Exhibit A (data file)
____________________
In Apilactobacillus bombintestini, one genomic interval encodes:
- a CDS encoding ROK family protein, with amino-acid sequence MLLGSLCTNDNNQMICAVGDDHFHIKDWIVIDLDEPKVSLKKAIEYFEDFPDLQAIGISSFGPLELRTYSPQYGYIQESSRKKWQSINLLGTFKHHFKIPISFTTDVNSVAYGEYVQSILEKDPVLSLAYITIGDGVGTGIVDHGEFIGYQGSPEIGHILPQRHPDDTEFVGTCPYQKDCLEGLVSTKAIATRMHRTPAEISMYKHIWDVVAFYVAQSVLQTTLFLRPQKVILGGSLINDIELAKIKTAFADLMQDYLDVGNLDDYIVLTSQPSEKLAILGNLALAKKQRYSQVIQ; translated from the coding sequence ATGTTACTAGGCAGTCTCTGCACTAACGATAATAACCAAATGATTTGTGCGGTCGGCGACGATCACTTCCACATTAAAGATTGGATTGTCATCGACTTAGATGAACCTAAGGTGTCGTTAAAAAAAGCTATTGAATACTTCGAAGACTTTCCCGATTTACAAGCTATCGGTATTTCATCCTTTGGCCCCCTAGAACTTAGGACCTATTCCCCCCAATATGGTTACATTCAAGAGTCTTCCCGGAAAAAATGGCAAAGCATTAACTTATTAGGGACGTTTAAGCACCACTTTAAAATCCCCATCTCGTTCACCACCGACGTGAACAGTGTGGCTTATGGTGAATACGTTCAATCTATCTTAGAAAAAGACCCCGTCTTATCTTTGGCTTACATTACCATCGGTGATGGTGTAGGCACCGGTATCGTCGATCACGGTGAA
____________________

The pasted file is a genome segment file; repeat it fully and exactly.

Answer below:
In Apilactobacillus bombintestini, one genomic interval encodes:
- a CDS encoding ROK family protein, with amino-acid sequence MLLGSLCTNDNNQMICAVGDDHFHIKDWIVIDLDEPKVSLKKAIEYFEDFPDLQAIGISSFGPLELRTYSPQYGYIQESSRKKWQSINLLGTFKHHFKIPISFTTDVNSVAYGEYVQSILEKDPVLSLAYITIGDGVGTGIVDHGEFIGYQGSPEIGHILPQRHPDDTEFVGTCPYQKDCLEGLVSTKAIATRMHRTPAEISMYKHIWDVVAFYVAQSVLQTTLFLRPQKVILGGSLINDIELAKIKTAFADLMQDYLDVGNLDDYIVLTSQPSEKLAILGNLALAKKQRYSQVIQ; translated from the coding sequence ATGTTACTAGGCAGTCTCTGCACTAACGATAATAACCAAATGATTTGTGCGGTCGGCGACGATCACTTCCACATTAAAGATTGGATTGTCATCGACTTAGATGAACCTAAGGTGTCGTTAAAAAAAGCTATTGAATACTTCGAAGACTTTCCCGATTTACAAGCTATCGGTATTTCATCCTTTGGCCCCCTAGAACTTAGGACCTATTCCCCCCAATATGGTTACATTCAAGAGTCTTCCCGGAAAAAATGGCAAAGCATTAACTTATTAGGGACGTTTAAGCACCACTTTAAAATCCCCATCTCGTTCACCACCGACGTGAACAGTGTGGCTTATGGTGAATACGTTCAATCTATCTTAGAAAAAGACCCCGTCTTATCTTTGGCTTACATTACCATCGGTGATGGTGTAGGCACCGGTATCGTCGATCACGGTGAA